UK and Norway lay longest submarine cable on the planet to maximize renewable energy

British wind power vs Norwegian hydropower. Oslo and London have announced the laying of the world’s longest submarine electric cable. Being 720 kilometers long (including 716 underwater) at an estimated cost of between 1.5 and 2 billion euros, the North Sea Link would pass under the North Sea to Süldl in the south-west of the Scandinavian country of Blyth (of Newcastle) in England. near). , thus strengthening the security of the electricity supply of both countries. “When the wind blows strong in England and there is more wind power production there, we can buy cheap electricity from the British in Norway and release the water into our reservoirs”, explained Thor Anders Neumedl, Project Manager at Statenet . .

“When there is little wind and there is a growing need for electricity in England, they will be able to buy hydropower from us in return,” he said in a statement. The capacity of the new cable is about 1,400 MW. The connection between the two sections on the British side and the Norwegian side was made late on Monday evening. According to two groups, the site had its share of technical challenges, most notably being forced to build a special barge to pass cables under Norwegian Lake or to drill a 2,300-metre tunnel.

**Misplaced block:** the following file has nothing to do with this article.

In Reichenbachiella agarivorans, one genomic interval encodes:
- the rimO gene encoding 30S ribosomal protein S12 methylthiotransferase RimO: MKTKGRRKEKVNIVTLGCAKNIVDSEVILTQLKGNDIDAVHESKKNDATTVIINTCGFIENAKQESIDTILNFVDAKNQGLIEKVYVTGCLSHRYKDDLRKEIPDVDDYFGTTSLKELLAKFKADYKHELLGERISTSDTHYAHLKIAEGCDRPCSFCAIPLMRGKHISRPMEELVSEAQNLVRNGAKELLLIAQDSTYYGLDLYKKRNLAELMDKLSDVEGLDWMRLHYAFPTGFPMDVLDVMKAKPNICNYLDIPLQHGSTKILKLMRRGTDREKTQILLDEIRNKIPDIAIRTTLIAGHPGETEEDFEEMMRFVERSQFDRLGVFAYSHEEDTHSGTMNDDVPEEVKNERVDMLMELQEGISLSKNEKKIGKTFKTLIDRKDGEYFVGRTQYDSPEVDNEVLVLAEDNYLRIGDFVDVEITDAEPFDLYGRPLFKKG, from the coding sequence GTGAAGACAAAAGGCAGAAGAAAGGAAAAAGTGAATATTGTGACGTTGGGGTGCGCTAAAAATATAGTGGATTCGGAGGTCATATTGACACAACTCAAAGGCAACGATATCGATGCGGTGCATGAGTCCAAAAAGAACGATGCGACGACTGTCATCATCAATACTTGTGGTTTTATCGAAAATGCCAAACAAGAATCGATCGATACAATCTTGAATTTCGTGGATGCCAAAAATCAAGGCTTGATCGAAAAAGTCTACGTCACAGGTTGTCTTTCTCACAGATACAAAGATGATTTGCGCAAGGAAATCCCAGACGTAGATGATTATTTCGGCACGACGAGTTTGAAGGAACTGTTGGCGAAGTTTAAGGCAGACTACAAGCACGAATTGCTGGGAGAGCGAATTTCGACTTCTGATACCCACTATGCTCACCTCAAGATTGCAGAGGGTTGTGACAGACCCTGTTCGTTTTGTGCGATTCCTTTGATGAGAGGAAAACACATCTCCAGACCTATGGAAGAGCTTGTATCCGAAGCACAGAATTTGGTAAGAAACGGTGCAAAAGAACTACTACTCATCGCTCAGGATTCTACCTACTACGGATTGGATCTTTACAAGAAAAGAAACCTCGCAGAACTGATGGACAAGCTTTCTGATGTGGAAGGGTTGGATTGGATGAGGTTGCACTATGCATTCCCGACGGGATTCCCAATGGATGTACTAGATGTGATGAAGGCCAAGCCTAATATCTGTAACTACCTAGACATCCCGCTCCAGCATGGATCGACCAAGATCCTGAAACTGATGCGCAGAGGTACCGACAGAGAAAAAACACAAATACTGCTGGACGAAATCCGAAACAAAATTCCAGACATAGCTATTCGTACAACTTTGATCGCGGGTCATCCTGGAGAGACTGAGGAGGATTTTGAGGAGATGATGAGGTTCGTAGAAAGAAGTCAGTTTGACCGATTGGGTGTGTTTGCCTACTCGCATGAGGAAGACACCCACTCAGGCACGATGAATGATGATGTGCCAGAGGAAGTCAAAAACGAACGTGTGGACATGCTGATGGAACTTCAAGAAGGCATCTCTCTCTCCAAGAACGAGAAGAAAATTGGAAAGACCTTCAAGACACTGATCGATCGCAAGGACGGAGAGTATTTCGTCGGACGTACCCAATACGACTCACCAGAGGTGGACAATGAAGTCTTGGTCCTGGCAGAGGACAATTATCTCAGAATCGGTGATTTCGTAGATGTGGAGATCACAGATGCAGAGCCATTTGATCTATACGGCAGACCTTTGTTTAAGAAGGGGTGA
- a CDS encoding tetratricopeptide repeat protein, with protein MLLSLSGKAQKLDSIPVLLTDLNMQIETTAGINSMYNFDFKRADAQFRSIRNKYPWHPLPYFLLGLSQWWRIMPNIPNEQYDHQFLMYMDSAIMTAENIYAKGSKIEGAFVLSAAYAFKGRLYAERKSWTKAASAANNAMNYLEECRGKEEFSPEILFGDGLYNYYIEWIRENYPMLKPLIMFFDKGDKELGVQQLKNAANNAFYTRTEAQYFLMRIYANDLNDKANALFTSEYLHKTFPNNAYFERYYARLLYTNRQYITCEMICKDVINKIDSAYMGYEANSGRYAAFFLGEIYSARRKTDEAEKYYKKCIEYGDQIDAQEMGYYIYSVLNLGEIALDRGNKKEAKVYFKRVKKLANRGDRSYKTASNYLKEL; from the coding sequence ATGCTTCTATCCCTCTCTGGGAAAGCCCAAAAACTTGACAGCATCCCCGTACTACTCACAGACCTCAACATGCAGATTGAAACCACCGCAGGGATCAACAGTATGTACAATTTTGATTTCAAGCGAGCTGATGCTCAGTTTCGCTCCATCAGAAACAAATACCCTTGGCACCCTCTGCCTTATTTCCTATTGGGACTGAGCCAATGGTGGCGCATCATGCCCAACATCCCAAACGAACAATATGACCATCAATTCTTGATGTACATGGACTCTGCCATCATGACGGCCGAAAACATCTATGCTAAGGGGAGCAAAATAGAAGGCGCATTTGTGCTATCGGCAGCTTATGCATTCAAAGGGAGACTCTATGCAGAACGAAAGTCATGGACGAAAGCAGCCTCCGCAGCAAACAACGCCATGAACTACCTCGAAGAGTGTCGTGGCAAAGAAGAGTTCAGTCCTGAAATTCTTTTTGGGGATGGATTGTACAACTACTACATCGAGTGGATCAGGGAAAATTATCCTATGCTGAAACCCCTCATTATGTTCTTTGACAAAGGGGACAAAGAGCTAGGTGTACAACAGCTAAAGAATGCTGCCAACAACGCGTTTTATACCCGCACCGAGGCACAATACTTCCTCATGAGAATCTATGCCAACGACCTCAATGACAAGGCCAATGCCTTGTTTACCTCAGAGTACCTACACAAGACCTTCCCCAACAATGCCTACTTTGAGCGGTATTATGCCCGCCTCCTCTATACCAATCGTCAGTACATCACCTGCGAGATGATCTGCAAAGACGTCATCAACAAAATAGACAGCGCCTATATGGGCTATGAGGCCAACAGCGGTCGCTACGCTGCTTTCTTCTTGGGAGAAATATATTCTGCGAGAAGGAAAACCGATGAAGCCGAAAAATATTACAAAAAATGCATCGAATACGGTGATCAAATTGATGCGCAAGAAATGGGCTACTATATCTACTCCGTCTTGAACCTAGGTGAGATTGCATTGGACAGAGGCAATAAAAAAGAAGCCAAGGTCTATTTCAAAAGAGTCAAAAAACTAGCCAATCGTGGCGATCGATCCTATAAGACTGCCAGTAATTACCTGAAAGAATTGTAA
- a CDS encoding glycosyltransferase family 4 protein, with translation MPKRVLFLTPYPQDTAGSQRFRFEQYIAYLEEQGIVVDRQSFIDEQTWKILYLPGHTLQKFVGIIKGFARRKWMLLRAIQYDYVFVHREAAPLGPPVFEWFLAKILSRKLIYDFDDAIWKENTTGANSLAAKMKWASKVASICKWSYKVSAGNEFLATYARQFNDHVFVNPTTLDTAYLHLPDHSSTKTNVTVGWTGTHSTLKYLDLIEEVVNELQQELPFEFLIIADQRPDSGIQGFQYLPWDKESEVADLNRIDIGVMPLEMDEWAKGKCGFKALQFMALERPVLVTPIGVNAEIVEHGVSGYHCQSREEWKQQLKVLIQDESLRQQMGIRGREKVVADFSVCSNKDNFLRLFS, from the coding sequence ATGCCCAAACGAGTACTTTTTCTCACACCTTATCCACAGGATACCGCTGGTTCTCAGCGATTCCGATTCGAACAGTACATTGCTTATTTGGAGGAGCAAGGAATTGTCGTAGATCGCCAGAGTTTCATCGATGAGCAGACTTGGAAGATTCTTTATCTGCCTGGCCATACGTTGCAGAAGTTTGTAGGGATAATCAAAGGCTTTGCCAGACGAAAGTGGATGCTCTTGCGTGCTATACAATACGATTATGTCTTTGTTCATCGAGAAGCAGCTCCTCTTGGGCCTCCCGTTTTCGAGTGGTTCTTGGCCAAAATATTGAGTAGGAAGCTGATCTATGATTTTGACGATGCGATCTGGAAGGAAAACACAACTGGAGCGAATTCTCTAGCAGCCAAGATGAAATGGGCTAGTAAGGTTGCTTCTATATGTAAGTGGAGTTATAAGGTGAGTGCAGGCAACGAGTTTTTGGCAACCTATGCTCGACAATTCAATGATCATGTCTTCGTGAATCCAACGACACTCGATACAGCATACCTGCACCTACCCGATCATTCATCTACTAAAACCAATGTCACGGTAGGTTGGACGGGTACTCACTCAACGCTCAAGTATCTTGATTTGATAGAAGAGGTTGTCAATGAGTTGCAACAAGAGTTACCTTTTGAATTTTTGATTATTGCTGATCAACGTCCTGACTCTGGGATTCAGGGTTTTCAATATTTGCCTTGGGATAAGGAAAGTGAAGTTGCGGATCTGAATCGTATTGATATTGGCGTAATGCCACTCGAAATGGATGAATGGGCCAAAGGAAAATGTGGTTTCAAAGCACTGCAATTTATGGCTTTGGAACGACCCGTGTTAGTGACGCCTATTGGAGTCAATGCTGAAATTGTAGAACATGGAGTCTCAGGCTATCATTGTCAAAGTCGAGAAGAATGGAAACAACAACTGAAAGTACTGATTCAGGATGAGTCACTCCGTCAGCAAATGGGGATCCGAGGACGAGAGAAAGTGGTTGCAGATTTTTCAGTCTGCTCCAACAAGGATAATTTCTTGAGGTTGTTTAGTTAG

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“This is an important collaboration between the UK and Norway to make the most of our renewable energy resources,” said Nigel Williams, project manager for UK operator National Grid, which forms Statenet, which accounts for 50% of the project. In the ranking of the longest submarine electric cable, the North Sea Link, whose testing should begin on 1 October, last month inaugurated the Nordlink (623 km, including 516 underwater) between Norway and Germany.

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Already connected to France, Belgium, the Netherlands and Ireland, the United Kingdom is planning other interconnections with countries on the continent, especially thanks to a new submarine cable connecting it to Denmark, the Viking Link (765). km, including 621 underwater). Its construction should be completed by the end of 2023.

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